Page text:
a. Liquids.

The oil or liquid should be free from suspended material. Often oils are hazy owing to the presence of small amounts of water; such an oil should be dried with anhydrous sodium sulfate and filtered before a determination is attemoted.
Procedure: Place the 100 mm. polarimeter tube containing the oil or liquid under examination in the trough of the instrument between the polarizer and analyzer. Slowly turn the analyzer until both halves of the field, viewed through the telescope, show equal intensities of illumination. At the proper setting, a small rotation to the right or to the left will immediately cause a pronounced inequality in the intensities of illumination of the two halves of the field.
Determine the direction of rotation. If the analyzer was turned counterclockwise from the zero position to obtain the final reading, the rotation is laevo ( ); if clockwise, dextro
After the direction of rotation has been established, carefully readjust the analyzer until equal illumination of the two halves of the field is obtained. Adjust the eyepiece of the telescope to give a clear, sharp line between the two halves of the field. Determine the rotation by means of the protractor; read the degrees directly, and the minutes with the aid of either of the two fixed verniers; the movable magnifying glasses will aid in obtaining greater accuracy. A second reading should be taken; it should not differ by more than 5' from the previous reading.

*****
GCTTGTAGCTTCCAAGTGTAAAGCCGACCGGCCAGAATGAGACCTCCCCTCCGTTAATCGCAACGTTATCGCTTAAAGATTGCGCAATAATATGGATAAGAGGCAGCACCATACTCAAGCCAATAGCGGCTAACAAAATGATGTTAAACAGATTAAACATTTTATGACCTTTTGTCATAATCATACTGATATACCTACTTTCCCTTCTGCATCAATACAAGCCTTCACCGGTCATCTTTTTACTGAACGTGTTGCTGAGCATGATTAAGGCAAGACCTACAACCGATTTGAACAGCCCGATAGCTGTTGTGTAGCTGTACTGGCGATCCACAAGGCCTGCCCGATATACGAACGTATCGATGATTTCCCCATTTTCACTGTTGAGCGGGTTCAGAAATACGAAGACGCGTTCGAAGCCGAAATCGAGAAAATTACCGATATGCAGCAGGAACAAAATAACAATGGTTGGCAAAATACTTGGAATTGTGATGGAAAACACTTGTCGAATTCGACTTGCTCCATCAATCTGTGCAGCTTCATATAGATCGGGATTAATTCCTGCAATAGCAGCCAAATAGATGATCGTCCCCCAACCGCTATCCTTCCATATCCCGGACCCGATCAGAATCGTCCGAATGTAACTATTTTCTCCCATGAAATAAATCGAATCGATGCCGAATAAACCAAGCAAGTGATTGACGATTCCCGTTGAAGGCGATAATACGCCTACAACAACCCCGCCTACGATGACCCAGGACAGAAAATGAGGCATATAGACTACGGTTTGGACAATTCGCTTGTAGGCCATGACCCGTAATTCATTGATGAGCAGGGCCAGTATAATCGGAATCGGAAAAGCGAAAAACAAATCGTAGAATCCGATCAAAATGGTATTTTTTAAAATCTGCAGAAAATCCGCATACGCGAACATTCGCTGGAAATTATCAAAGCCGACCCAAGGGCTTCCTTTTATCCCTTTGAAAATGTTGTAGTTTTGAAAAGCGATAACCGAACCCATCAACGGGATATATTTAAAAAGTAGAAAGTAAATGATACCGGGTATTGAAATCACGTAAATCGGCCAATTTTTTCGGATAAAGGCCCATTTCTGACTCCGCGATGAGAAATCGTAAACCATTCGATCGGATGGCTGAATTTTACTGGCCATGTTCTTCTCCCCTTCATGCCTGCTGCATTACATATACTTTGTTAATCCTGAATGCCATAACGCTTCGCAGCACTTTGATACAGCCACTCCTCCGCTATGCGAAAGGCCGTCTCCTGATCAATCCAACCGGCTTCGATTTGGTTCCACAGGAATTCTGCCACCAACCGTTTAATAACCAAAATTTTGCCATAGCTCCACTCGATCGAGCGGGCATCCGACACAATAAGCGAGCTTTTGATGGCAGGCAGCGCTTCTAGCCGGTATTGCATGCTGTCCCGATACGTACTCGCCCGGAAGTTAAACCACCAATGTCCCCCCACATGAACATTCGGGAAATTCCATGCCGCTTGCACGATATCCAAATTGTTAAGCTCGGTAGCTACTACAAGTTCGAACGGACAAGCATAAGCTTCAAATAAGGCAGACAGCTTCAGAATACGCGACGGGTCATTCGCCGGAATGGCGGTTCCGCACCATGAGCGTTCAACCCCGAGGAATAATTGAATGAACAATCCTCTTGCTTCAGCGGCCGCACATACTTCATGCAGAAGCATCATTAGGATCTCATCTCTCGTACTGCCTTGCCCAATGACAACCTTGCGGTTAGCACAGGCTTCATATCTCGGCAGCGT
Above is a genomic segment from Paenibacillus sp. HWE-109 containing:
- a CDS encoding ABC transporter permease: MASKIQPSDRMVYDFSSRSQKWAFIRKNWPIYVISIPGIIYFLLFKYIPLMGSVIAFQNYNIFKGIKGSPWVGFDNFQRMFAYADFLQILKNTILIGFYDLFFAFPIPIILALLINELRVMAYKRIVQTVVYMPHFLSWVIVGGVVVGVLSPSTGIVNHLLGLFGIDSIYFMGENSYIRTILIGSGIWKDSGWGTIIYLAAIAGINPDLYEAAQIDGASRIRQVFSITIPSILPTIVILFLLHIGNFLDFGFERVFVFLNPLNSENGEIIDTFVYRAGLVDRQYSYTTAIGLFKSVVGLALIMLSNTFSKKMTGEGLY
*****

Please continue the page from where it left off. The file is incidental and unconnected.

Some oils are too dark in color for an accurate determination of the optical rotation when a 100 mm. tube is used. In such cases, a 50 mm. tube may be employed, or even a 25 mm. tube, if necessary. Since the rotation is reported for a 100 mm. tube, any experimental error will be multiplied by 2 for a 50 mm. tube, and by 4 for a 25 mm. tube. Conversely, if a clear, light colored oil is examined which is only slightly optically active, the use of a longer tube (200 mm.) may often prove of advantage; the value to be reported will be found by dividing the observed rotation by 2; any experimental error will also be halved.

b. Solids. 

The optical activity of a solid is best determined in solution and expressed as specific rotation. The following formulas may be used:

The optical activity of a solid is best determined in solution and expressed as specific rotation.

The optical activity of a solid is best determined in solution and expressed as specific rotation.

Formula (2) is more convenient, since it does not require the determination of the specific gravity of the solution.
The experimental value for the specific rotation of a solid is dependent upon the concentration of the solution and upon the particular solvent employed; therefore, the concentration and solvent used should be given when the specific rotation of a solid is reported. The rotation should be determined as soon as possible after the solution has been prepared, so that any change that might result from mutarotation will be minimized.
The use of specific rotation for a complex mixture such as an essential oil is not recommended. For the sake of completeness, the following formula is given:
[α]Dto = α/ld     (3)
Formula (3) applies to optically active liquids. The symbol [α]Dto is reserved exclusively for specific rotation; optical rotation determined in a 100 mm. tube is indicated by αDto ' , the brackets being omitted. If no temperature is given, it may be assumed that theoptical rotation was determined at room temperature.